A caravan of three

Crusader "signatures" in the Church of the Holy Sepulchre

Crusader “signatures” in the Church of the Holy Sepulchre

It is 5:45 in the morning and Haifa is still darkly asleep.  This is a time I rarely see–only during the Fast, really.  But today, we are on our way to Jerusalem, a caravan of three travelers.

We take a bus and then another bus, and have a layover at the central station in Jerusalem, which is full of young soldiers, fresh-faced in their fatigues.

“DONUTS!”  I haven’t seen donuts in six months and I’m pretty excited that this huge bus station sells them.  (Now I know where to go when craving hits, and it’s a mere three hours of buses away!)  Jasmine and I share a big one with sprinkles that stain my lips while Sergey drinks some coffee sludge.  Finally we make our way to a tram that takes us near to one of the gates of the Old City.

I have a plan of attack.  First the Church, then the Wall, then the Dome, then the Mount.  En route to the Church of the Holy Sepulchre, we pass by several Stations of the Cross, and pause to touch the spot believed to bear the handprint of Christ.

“I touched this before,” I comment, showing off my worldliness.  “Yes, I’ve touched everything in Jerusalem.”

“No wonder you’re sick,” Sergey replies.  Indeed, I wasn’t the classiest travel companion, what with my wad of tissues and plugged ears.

When we get to the Church, we go through the various sites—the anointing stone, Calvary, the Armenian chapel with the Crusader imprints on the walls, that subterranean chamber… I try to recount the fragments of history I remember.  Something about Saint Helen and Constantine.

Next stop: the Western Wall.  The female side proves less interesting than the male section, where a number of simultaneous bar mitzvahs are happening.  Lots of Torah scrolls, boys in yarmulkes, and tossed candy give the place a jubilant spirit.  We climb onto unwieldy plastic chairs that seem placed there for the express purpose of letting female visitors ogle the masculine goings-on.  I’m pretty sure I ended up in at least one lad’s bar mitzvah video.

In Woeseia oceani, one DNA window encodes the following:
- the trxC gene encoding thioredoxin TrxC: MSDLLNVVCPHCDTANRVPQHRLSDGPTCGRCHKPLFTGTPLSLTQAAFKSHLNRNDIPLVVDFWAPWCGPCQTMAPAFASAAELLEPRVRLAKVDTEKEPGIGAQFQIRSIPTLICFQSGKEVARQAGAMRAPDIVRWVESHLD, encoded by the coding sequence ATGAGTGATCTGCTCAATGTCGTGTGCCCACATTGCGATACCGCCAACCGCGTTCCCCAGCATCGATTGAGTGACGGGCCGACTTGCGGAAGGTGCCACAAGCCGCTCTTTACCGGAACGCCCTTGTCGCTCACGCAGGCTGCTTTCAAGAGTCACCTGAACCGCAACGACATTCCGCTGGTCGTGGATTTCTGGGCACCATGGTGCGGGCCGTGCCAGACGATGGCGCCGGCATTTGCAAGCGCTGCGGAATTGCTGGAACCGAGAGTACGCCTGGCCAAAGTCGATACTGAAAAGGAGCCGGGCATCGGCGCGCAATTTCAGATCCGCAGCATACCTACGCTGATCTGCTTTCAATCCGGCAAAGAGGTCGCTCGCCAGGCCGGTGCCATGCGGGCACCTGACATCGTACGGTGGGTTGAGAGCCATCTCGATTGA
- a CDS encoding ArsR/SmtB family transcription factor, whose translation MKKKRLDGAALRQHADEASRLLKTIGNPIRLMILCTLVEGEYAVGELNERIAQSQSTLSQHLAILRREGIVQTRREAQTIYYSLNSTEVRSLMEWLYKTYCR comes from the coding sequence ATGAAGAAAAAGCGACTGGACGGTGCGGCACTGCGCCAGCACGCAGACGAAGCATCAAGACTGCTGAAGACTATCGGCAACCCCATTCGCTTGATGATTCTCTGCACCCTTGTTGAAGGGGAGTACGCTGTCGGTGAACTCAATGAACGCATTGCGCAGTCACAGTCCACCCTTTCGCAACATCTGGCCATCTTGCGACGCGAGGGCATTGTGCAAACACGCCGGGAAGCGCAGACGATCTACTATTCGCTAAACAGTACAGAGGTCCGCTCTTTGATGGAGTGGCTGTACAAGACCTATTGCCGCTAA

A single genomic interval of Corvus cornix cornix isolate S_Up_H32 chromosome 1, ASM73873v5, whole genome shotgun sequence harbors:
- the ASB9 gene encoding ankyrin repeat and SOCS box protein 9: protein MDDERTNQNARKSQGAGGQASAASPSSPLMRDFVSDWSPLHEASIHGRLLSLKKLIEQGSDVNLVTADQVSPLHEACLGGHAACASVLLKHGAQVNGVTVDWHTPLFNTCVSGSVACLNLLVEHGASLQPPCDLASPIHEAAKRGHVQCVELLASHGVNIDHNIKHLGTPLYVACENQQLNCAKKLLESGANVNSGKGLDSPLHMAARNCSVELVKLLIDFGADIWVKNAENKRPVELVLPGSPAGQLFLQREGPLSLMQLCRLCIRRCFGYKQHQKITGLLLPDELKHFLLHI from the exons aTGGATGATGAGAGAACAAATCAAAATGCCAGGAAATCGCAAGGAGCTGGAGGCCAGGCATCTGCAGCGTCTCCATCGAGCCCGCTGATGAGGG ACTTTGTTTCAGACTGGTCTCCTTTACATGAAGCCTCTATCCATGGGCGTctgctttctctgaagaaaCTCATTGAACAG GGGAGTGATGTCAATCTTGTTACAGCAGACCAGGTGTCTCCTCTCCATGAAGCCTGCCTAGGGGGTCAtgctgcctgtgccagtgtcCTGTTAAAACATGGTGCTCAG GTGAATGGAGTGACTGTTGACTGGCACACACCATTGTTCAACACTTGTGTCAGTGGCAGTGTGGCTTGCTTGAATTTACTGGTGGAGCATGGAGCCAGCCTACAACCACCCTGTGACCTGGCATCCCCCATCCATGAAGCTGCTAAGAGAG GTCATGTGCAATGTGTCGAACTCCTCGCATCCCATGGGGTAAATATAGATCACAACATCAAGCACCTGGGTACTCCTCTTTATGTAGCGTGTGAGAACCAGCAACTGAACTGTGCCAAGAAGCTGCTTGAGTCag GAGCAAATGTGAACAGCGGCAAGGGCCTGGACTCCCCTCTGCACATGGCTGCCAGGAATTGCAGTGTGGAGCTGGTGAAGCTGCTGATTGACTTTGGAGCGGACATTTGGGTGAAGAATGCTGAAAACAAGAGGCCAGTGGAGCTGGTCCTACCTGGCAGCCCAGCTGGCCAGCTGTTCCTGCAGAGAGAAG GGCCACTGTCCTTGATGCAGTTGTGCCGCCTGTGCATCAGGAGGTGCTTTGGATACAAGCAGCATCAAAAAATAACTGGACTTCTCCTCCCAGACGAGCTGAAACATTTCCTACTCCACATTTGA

Bar mitzvah(s)

Bar mitzvah(s)

But the stop I’ve been eagerly awaiting is not the Church or the Wall—it is the Dome.  If I learned anything from the documentary that eased Jasmine into dreamland, it is that the Temple Mount is super important historically.  I hadn’t gotten to see the Dome of the Rock on my last visit because its hours are so limited, but this time, I was ready.

After a long wait in line, we walk up a sheltered bridge to the mount, where we find ourselves in a large open space with a long mosque to our right, the al-Aqsda.  Like moths to a flame, we are drawn up some wide stairs to the Dome itself, resplendent with delicately painted greenish blue walls and its shining gold dome.  Inside (off-limits to non-Muslims) is the rock from which it is believed Muhammad ascended to Heaven during His mystical night journey; apparently His footprint remains.

We wander around the huge plaza, which dates to the time of King David.  The area is surprisingly casual—some young women in hijabs study in a circle on the ground, while boys kick around a soccer ball.  Four young boys, munching on their lunch in an alcove of the wall, beg Jasmine to photograph them, then come to assess the result.  “Facebook!” they demand happily.

Facebook! WordPress!

Facebook! WordPress!

After lunch, we headed to the Mount of Olives to visit Gethsemane and the Church of All Nations…or the Agony, I’m not sure what its proper name is.  It is quite a different experience from last time, when it was thronged and someone came over the loudspeaker repeatedly to instruct “Silence”; this time, I feel at peace sitting in a pew, looking at the nighttime garden scenes on the huge mosaics around the walls.

It is sunset by the time we entered the Valley of the Dead, which is between the Mount of Olives and the Old City.  A funeral unfolds with Jewish men swaying in black robes; the muezzin pipes a call to prayer.

Eventually, exhausted, we got on the bus back home and realized with sighs of relief that the most comfortable seats had been reserved for us: the floor.  Yes, apparently it’s a-ok in Israel to allow people to stand for two hours on the highway.  After about 15 minutes of swaying over an IDF soldier and watching another passenger giggle at cat videos, I succumb to gravity and wedge myself and my backpack down into the narrow aisle, with my cohort following suit.  Soon, at my offer, two sleepy heads loll against me.  In a weird way, it was cozy, the three of us snugly squeezed onto the floor with views of people’s shoes, the lights through the windshield, and the diminishing kilometers to Haifa.

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